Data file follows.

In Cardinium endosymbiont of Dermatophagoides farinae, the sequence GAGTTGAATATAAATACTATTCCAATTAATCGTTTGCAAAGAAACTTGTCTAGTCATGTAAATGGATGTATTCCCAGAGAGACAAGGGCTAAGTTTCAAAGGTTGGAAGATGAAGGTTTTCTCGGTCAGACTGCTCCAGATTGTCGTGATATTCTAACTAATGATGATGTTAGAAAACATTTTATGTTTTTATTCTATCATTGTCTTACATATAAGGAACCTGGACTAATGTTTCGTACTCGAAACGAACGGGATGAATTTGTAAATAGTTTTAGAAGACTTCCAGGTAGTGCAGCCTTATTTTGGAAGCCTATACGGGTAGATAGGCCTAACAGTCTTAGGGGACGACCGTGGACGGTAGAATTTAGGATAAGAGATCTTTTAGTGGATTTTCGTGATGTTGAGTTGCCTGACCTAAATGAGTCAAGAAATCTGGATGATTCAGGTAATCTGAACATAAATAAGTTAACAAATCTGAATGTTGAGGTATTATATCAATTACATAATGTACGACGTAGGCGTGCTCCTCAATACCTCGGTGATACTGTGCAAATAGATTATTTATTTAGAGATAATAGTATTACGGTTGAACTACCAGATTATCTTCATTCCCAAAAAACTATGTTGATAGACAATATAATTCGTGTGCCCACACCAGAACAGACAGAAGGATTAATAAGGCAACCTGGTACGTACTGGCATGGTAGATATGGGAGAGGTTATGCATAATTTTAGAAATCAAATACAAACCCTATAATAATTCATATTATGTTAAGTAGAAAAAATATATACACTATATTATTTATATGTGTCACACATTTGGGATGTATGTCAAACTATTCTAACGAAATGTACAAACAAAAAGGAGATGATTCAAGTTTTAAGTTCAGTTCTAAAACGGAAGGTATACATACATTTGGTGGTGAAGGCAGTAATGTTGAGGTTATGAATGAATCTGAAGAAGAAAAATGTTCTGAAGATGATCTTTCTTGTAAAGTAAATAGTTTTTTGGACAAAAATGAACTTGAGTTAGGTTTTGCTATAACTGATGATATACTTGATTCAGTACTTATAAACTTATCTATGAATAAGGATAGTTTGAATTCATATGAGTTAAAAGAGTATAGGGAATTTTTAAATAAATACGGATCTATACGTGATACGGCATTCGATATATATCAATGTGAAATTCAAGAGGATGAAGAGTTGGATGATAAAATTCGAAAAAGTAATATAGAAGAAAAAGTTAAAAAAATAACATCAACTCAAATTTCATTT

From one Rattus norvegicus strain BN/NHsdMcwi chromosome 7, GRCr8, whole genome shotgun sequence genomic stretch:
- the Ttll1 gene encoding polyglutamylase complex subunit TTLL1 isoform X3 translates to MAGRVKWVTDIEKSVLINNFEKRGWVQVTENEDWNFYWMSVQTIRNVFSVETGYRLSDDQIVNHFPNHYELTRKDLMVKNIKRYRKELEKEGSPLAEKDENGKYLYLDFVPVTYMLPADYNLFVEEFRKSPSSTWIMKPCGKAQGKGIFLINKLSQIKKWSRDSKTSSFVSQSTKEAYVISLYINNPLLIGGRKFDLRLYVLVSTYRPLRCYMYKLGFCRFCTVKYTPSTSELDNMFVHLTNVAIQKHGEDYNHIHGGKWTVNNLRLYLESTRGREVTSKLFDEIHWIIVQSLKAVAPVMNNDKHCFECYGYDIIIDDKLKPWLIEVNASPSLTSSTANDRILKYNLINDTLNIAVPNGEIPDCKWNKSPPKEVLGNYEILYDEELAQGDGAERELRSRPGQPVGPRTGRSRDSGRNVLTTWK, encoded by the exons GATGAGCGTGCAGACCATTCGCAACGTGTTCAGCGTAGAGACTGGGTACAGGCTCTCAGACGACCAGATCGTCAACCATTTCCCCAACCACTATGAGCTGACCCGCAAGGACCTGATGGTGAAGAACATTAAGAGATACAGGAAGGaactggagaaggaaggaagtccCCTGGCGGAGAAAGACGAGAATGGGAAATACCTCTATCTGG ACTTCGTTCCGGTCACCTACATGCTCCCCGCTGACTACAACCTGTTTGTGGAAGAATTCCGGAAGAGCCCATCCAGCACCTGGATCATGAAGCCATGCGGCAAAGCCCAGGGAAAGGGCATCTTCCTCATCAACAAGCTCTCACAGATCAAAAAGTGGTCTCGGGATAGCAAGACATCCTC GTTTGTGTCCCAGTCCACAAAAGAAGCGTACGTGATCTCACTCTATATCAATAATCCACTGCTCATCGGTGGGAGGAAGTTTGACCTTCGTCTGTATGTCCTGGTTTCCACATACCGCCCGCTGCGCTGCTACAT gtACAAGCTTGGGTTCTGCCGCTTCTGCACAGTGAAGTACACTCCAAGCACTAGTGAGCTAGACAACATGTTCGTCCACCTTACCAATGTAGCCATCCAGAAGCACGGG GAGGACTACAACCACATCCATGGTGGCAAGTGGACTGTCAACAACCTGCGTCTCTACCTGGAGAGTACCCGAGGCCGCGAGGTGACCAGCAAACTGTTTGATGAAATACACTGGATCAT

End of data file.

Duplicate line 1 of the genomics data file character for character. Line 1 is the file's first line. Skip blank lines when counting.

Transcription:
In Cardinium endosymbiont of Dermatophagoides farinae, the sequence GAGTTGAATATAAATACTATTCCAATTAATCGTTTGCAAAGAAACTTGTCTAGTCATGTAAATGGATGTATTCCCAGAGAGACAAGGGCTAAGTTTCAAAGGTTGGAAGATGAAGGTTTTCTCGGTCAGACTGCTCCAGATTGTCGTGATATTCTAACTAATGATGATGTTAGAAAACATTTTATGTTTTTATTCTATCATTGTCTTACATATAAGGAACCTGGACTAATGTTTCGTACTCGAAACGAACGGGATGAATTTGTAAATAGTTTTAGAAGACTTCCAGGTAGTGCAGCCTTATTTTGGAAGCCTATACGGGTAGATAGGCCTAACAGTCTTAGGGGACGACCGTGGACGGTAGAATTTAGGATAAGAGATCTTTTAGTGGATTTTCGTGATGTTGAGTTGCCTGACCTAAATGAGTCAAGAAATCTGGATGATTCAGGTAATCTGAACATAAATAAGTTAACAAATCTGAATGTTGAGGTATTATATCAATTACATAATGTACGACGTAGGCGTGCTCCTCAATACCTCGGTGATACTGTGCAAATAGATTATTTATTTAGAGATAATAGTATTACGGTTGAACTACCAGATTATCTTCATTCCCAAAAAACTATGTTGATAGACAATATAATTCGTGTGCCCACACCAGAACAGACAGAAGGATTAATAAGGCAACCTGGTACGTACTGGCATGGTAGATATGGGAGAGGTTATGCATAATTTTAGAAATCAAATACAAACCCTATAATAATTCATATTATGTTAAGTAGAAAAAATATATACACTATATTATTTATATGTGTCACACATTTGGGATGTATGTCAAACTATTCTAACGAAATGTACAAACAAAAAGGAGATGATTCAAGTTTTAAGTTCAGTTCTAAAACGGAAGGTATACATACATTTGGTGGTGAAGGCAGTAATGTTGAGGTTATGAATGAATCTGAAGAAGAAAAATGTTCTGAAGATGATCTTTCTTGTAAAGTAAATAGTTTTTTGGACAAAAATGAACTTGAGTTAGGTTTTGCTATAACTGATGATATACTTGATTCAGTACTTATAAACTTATCTATGAATAAGGATAGTTTGAATTCATATGAGTTAAAAGAGTATAGGGAATTTTTAAATAAATACGGATCTATACGTGATACGGCATTCGATATATATCAATGTGAAATTCAAGAGGATGAAGAGTTGGATGATAAAATTCGAAAAAGTAATATAGAAGAAAAAGTTAAAAAAATAACATCAACTCAAATTTCATTT